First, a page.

Set the angle to 90 degrees, because we want to blur our layer in the same direction that the Diffuse Texture is goes. I use my eye for the Distance, in this case I have mine set to 54 pixels. After you've applied the Motion Blur to the layer, you'll notice that it doesn't look as drawn on. We'll make it blend in with the texture even more in a bit.
I like the Tips to cover a larger area of the texture, than I do for the Roots. So first select the Rectangle Marquee Tool from the Tool Bar on the left.
Make sure to have your Tips Layer selected.
Next I draw a big ass rectangle around the bottom hair pieces.
Then select the color RGB Blue from the swatches panel. Then select the Paintbucket Tool.
"But, wtf there is no paint bucket tool on the bar!?" Well, yes there is, it's just currently hidden. (It seriously took me way too long to figure this out on my own) Take your cursor and mouse over the Gradient Tool, then Hold your left mouse button down until and window appears. From this window choose the Paint Bucket Tool. Congratulations, the Paint Bucket Tool is now active. You can also do this with most of the other tools as well. If a certain tool has another tool "hidden behind it", there will be a tiny arrow beneath and to the right of the tool.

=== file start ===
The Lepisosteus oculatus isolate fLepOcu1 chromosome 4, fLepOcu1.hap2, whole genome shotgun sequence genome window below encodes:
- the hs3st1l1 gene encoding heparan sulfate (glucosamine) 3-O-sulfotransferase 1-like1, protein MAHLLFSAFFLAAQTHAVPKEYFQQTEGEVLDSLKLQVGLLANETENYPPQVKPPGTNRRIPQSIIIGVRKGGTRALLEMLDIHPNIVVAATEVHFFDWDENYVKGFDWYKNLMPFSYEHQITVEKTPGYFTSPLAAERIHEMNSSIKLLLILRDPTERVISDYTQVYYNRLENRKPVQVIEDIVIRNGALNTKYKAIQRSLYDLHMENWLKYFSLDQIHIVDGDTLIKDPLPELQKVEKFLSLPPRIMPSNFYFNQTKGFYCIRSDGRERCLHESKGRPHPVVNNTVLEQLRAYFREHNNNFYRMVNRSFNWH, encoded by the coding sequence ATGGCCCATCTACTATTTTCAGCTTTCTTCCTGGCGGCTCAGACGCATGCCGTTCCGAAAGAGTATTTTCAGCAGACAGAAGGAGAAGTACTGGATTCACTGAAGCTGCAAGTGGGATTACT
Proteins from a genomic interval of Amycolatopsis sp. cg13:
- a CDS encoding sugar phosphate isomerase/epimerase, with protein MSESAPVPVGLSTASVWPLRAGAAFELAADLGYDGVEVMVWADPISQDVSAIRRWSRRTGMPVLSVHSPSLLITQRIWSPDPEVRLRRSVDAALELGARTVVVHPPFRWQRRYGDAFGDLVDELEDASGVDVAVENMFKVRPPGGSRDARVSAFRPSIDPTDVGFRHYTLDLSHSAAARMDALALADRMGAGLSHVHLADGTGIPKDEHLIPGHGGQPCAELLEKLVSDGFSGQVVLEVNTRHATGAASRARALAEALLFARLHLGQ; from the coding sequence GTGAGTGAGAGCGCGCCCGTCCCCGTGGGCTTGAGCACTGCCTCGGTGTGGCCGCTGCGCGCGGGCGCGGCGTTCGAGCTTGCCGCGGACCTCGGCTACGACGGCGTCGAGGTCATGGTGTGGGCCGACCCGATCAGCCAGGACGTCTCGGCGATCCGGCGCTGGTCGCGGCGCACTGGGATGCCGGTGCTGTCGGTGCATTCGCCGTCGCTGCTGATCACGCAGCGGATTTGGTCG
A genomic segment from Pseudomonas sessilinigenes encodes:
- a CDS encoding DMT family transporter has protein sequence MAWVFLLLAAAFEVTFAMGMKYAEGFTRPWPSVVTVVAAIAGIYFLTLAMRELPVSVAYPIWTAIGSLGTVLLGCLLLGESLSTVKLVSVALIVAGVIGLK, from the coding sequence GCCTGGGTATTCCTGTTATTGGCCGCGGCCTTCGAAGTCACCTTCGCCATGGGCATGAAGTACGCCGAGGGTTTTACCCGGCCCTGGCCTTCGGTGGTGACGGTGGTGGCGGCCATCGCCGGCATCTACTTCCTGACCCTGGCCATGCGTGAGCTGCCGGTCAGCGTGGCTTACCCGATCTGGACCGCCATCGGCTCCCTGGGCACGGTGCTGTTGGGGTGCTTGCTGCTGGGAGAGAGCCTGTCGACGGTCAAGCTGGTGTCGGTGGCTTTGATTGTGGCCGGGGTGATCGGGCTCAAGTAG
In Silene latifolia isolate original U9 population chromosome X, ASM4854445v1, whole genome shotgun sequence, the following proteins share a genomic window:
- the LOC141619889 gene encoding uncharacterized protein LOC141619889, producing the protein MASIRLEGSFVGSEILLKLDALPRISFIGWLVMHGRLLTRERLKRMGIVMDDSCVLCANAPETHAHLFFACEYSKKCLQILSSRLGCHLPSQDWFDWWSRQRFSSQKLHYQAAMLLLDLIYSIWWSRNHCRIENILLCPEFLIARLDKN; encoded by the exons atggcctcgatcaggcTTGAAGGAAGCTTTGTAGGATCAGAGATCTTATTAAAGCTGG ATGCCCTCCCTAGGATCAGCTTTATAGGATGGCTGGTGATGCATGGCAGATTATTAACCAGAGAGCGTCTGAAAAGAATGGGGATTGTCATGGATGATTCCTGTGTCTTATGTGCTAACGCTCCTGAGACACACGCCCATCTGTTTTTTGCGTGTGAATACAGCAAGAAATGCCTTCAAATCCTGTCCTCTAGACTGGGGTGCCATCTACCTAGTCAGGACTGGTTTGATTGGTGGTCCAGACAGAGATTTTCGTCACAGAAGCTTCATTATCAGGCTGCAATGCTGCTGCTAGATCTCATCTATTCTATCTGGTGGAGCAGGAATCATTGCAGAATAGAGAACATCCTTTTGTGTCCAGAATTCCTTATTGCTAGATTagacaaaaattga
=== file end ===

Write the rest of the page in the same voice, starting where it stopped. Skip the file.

Now that you have your Paintbucket Tool selected click in the rectangle to make just that area completely blue.
Now I don't really like how much of the texture is covered in blue on some of these hair pieces. The two in the middle have too much blue covering the texture for my taste, so I'm going to move those two areas down a bit. To do this we'll need to deselect the area we already have selected. You can do that by left clicking anywhere on the image. (For the "click to remove" method to work, you must already have the rectangle marquee tool selected. You can deselect when you have another tool selected by pressing Ctrl+D) Now make a rectangle around the blue area covering the two middle pieces.
Once you've done that choose the Move tool from the Tools Panel. It's the one at the top.
Move your cursor somewhere into the rectangle and left click and drag down. You'll notice that this moves your selection down as well. Okay, that looks fine to me.
Now select your paint brush and start drawing jagged lines along the edge of the blue, just like you did with the red.
If you make a mistake, like I did here, don't sweat it because you can easily undo what you just did.
This is where the History Tab comes in handy. Notice it has the actions I've preformed in order? Well we can undo one, or a whole bunch, of actions by clicking on whichever "step" you'd like to revert to. In this case I click on the previous step and then redo my painting so it doesn't look wonky.